Unfortunately, this last group of individuals are often most at risk of being ignored, misdiagnosed or re-admitted to the hospital within days for the very same conditions. Why is that you might ask and you should.

Quite often, these patients unwittingly think that the so called "experts" are the ones who will have all of the answers. When in fact, they don't. 

While the vast majority of medical doctors and skilled nurses are very competent professionals who know their body of knowledge and remain current with mountains of ever changing empirical data they do not--know you like you do--or like you really must come to know yourself.

Please don't misunderstand me, I am certainly not implying that we should ignore, overlook or otherwise reject their good medical council or that of other subject matter experts.

Nevertheless, our lives are not meant to be lived like silent backseat passengers who have handed over an all important sense of control over our wellness or our lives to others. When we receive advice from others we ought to consider asking ourselves a very important question: who is going to benefit the most from the advise that's being given. If the answer is not you then I offer you a word of caution, run away!

That's right, get going and put some real distance between you and the individuals who are attempting to provide services that are more likely to benefit them and not you the patient, client or student.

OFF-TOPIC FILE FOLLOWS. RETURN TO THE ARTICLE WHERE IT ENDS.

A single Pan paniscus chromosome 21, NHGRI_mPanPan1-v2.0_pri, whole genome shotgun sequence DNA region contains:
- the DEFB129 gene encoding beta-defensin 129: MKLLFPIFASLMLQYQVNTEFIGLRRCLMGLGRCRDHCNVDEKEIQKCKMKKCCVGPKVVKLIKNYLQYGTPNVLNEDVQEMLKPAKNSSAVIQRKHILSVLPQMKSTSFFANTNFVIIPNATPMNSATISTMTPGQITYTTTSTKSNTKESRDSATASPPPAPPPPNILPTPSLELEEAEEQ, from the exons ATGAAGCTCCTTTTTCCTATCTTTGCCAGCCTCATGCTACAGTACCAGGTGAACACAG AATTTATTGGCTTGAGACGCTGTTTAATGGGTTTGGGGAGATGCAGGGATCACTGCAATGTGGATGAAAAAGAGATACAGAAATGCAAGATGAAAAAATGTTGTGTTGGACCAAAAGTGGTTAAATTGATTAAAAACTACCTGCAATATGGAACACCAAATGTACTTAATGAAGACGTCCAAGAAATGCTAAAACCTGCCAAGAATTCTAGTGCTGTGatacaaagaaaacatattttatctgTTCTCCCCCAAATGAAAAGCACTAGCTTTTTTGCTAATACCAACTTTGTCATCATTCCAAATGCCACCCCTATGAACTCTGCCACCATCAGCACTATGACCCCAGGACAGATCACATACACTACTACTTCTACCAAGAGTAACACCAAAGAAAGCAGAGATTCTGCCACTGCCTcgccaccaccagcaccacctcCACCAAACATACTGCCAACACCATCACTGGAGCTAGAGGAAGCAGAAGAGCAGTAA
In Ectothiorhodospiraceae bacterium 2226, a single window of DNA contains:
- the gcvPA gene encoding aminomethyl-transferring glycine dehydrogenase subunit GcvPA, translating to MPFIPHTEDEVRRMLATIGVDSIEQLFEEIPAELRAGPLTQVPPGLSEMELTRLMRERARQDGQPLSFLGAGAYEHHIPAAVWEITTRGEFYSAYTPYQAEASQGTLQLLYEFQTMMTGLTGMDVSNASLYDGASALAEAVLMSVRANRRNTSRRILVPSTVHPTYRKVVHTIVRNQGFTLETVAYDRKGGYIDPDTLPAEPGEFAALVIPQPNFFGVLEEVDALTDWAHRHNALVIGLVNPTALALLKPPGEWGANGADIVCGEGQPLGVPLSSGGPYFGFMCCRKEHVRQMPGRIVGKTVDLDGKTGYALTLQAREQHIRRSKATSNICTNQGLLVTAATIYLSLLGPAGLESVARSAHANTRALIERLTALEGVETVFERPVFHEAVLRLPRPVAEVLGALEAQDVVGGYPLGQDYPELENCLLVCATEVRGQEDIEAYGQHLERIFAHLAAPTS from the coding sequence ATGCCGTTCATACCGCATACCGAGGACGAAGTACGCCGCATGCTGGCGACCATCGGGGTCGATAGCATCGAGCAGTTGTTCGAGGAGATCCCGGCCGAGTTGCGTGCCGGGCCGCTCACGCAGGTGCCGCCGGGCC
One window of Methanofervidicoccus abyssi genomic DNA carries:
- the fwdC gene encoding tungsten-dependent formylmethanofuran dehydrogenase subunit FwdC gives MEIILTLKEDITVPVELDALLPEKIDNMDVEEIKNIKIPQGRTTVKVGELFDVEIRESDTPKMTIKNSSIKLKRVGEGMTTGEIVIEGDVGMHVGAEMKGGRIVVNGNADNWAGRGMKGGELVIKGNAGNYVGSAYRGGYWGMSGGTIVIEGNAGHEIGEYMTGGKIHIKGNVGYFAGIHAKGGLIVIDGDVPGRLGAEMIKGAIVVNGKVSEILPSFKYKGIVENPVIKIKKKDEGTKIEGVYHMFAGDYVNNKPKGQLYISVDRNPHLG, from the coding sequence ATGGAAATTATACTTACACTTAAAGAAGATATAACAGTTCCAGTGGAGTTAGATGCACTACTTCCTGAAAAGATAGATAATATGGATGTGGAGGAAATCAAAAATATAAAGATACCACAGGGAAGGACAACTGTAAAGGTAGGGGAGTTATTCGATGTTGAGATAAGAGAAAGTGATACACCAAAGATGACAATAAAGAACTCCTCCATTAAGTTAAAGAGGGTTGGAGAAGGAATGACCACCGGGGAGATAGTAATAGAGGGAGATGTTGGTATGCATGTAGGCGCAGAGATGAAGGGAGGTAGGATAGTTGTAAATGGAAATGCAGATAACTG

As a matter of fact, I especially like what James Hollis, PhD. has to say in a related sense about addressing the delicate needs of ourselves and others.
Most of us would further agree that it matters that we bring no harm, or at least no worse harm, to others. This noble desire asks that we become progressively aware of, explore, [and] take responsibility for our personal shadow. The shadow includes those parts of ourselves, whether it be our capacity for evil; our insurgent, narcissistic agendas; or our most spontaneous, healing, instinctively grounded selves.

Like my good friend Gerald Porter,Vice President of Academic Affairs at The School of Professional Psychology at Forest Institute recently shared with me, "this just about sums it up"...
Every day, think as you wake up, "Today I am fortunate to have woken up. I am alive, I have a precious human life. I am not going to waste it. I am going to use all my energies to develop myself, to expand my heart out to others, to achieve enlightenment for the benefit of all beings. I am going to have kind thoughts towards others, I am not going to get angry, or think badly about others. I am going to benefit others as much as I can. ~ His Holiness The Dalai Lama